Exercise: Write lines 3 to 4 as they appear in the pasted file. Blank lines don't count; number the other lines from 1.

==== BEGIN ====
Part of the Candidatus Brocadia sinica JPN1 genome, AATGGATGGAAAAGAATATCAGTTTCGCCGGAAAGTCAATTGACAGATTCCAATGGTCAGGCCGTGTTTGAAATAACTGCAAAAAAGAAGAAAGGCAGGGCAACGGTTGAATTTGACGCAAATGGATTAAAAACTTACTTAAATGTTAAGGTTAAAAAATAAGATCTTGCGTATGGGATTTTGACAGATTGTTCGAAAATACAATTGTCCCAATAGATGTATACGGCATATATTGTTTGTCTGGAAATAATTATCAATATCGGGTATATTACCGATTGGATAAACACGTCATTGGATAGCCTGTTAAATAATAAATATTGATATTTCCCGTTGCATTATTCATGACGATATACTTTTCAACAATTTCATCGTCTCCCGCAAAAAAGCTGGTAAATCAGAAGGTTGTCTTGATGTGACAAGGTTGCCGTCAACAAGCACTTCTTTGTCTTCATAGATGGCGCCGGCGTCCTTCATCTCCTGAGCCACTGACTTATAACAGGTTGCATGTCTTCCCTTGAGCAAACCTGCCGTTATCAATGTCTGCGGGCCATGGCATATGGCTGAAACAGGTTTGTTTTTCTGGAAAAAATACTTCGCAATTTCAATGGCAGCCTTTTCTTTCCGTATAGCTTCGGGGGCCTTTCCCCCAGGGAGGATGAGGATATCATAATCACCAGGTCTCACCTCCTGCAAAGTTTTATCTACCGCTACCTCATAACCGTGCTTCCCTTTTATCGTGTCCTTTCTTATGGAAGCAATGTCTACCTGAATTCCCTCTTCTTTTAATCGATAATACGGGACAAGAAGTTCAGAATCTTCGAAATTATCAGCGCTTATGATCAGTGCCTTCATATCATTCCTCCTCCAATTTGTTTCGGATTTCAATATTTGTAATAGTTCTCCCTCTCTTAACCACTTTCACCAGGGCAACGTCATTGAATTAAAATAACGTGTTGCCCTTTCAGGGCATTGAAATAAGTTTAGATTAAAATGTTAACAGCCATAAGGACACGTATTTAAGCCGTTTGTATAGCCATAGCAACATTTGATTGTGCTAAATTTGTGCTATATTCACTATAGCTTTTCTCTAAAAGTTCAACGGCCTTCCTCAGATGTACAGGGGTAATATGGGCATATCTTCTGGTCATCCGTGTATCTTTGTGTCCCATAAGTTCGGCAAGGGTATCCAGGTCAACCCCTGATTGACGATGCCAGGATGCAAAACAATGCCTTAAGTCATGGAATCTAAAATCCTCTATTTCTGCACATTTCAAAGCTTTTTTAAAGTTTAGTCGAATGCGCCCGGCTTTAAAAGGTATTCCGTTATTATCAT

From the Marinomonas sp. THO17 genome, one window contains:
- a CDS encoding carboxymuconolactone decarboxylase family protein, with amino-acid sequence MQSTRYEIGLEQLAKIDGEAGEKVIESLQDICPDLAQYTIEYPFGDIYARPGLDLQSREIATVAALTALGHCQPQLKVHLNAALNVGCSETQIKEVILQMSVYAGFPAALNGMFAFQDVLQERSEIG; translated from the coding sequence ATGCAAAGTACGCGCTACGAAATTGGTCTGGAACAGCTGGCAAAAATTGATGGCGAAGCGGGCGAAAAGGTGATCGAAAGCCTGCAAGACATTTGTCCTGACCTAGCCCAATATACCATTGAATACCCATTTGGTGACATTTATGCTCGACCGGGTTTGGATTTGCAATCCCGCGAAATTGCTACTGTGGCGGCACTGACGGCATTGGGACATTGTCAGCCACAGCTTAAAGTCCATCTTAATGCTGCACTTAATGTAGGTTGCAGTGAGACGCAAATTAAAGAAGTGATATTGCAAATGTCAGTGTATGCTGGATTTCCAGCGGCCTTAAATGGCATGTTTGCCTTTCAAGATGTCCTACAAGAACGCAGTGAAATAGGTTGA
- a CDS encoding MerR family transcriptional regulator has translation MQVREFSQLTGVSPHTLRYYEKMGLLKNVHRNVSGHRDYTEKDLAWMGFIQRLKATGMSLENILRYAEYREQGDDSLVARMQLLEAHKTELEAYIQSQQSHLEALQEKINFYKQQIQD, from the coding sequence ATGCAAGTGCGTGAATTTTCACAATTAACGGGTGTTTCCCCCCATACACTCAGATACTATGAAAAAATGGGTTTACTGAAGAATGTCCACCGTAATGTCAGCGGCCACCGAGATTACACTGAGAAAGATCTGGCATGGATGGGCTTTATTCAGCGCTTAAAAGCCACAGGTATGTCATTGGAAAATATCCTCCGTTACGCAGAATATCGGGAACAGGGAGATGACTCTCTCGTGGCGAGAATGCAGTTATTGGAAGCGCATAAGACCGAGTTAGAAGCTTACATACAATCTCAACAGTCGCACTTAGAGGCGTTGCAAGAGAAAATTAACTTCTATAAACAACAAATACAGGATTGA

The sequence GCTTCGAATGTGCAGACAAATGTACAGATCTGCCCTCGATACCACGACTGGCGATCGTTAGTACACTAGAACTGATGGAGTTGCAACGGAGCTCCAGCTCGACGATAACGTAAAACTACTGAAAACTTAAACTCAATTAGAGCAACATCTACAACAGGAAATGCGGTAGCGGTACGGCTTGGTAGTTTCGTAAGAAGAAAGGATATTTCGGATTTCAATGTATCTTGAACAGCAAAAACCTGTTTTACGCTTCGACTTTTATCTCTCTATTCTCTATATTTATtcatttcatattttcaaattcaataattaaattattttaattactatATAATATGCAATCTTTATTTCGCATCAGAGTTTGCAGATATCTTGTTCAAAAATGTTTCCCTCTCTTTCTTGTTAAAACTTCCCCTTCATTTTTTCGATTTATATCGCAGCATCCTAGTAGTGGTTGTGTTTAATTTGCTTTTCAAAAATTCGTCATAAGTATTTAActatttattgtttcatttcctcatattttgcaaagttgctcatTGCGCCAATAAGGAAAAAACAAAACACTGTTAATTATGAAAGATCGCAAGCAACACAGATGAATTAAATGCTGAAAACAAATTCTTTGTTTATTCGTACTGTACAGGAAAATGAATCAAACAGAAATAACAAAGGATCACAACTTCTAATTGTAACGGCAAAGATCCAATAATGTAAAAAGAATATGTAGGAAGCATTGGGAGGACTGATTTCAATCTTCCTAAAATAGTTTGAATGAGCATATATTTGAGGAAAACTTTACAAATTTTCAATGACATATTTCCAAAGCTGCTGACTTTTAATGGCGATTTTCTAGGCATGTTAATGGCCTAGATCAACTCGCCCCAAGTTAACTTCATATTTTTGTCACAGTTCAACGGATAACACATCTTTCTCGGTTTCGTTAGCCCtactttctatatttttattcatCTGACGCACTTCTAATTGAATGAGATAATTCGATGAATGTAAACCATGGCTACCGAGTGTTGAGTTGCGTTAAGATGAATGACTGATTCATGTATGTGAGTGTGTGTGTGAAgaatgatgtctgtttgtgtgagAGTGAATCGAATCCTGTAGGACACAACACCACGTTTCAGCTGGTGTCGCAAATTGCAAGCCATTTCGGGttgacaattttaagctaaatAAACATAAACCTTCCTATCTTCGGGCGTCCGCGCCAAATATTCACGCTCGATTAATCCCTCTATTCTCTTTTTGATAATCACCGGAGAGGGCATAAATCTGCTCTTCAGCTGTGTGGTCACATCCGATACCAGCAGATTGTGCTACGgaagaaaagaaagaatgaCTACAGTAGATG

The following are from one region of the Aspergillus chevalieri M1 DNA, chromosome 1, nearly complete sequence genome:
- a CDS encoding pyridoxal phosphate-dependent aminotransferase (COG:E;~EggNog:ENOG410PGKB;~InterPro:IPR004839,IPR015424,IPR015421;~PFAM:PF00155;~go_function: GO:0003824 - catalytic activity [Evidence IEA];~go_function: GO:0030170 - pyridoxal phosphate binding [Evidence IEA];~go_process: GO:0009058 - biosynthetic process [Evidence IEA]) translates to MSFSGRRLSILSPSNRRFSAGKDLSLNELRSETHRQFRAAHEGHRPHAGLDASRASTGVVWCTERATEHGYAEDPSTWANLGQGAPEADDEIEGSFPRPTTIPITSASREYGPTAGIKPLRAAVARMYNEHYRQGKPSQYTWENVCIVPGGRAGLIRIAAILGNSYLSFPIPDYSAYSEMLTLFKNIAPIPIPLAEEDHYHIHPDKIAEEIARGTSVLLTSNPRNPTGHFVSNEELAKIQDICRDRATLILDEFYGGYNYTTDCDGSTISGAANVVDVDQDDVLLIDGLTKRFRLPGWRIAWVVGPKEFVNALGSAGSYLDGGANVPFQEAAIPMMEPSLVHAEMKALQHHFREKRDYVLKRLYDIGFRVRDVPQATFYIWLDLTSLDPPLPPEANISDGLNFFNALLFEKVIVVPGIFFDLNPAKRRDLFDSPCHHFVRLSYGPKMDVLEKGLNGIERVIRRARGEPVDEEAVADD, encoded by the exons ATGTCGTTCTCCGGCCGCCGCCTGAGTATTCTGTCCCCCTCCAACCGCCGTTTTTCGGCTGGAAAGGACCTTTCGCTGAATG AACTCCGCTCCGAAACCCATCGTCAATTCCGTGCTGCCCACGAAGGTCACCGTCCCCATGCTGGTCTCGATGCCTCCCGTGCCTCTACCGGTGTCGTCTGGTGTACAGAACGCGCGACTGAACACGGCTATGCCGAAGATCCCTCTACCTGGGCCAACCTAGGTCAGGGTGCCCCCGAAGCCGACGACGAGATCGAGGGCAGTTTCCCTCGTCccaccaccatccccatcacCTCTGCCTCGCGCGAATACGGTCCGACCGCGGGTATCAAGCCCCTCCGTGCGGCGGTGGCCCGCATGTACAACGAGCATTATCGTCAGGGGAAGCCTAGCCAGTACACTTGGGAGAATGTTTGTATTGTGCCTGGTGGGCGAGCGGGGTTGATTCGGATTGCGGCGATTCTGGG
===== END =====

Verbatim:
- a CDS encoding carboxymuconolactone decarboxylase family protein, with amino-acid sequence MQSTRYEIGLEQLAKIDGEAGEKVIESLQDICPDLAQYTIEYPFGDIYARPGLDLQSREIATVAALTALGHCQPQLKVHLNAALNVGCSETQIKEVILQMSVYAGFPAALNGMFAFQDVLQERSEIG; translated from the coding sequence ATGCAAAGTACGCGCTACGAAATTGGTCTGGAACAGCTGGCAAAAATTGATGGCGAAGCGGGCGAAAAGGTGATCGAAAGCCTGCAAGACATTTGTCCTGACCTAGCCCAATATACCATTGAATACCCATTTGGTGACATTTATGCTCGACCGGGTTTGGATTTGCAATCCCGCGAAATTGCTACTGTGGCGGCACTGACGGCATTGGGACATTGTCAGCCACAGCTTAAAGTCCATCTTAATGCTGCACTTAATGTAGGTTGCAGTGAGACGCAAATTAAAGAAGTGATATTGCAAATGTCAGTGTATGCTGGATTTCCAGCGGCCTTAAATGGCATGTTTGCCTTTCAAGATGTCCTACAAGAACGCAGTGAAATAGGTTGA
- a CDS encoding MerR family transcriptional regulator has translation MQVREFSQLTGVSPHTLRYYEKMGLLKNVHRNVSGHRDYTEKDLAWMGFIQRLKATGMSLENILRYAEYREQGDDSLVARMQLLEAHKTELEAYIQSQQSHLEALQEKINFYKQQIQD, from the coding sequence ATGCAAGTGCGTGAATTTTCACAATTAACGGGTGTTTCCCCCCATACACTCAGATACTATGAAAAAATGGGTTTACTGAAGAATGTCCACCGTAATGTCAGCGGCCACCGAGATTACACTGAGAAAGATCTGGCATGGATGGGCTTTATTCAGCGCTTAAAAGCCACAGGTATGTCATTGGAAAATATCCTCCGTTACGCAGAATATCGGGAACAGGGAGATGACTCTCTCGTGGCGAGAATGCAGTTATTGGAAGCGCATAAGACCGAGTTAGAAGCTTACATACAATCTCAACAGTCGCACTTAGAGGCGTTGCAAGAGAAAATTAACTTCTATAAACAACAAATACAGGATTGA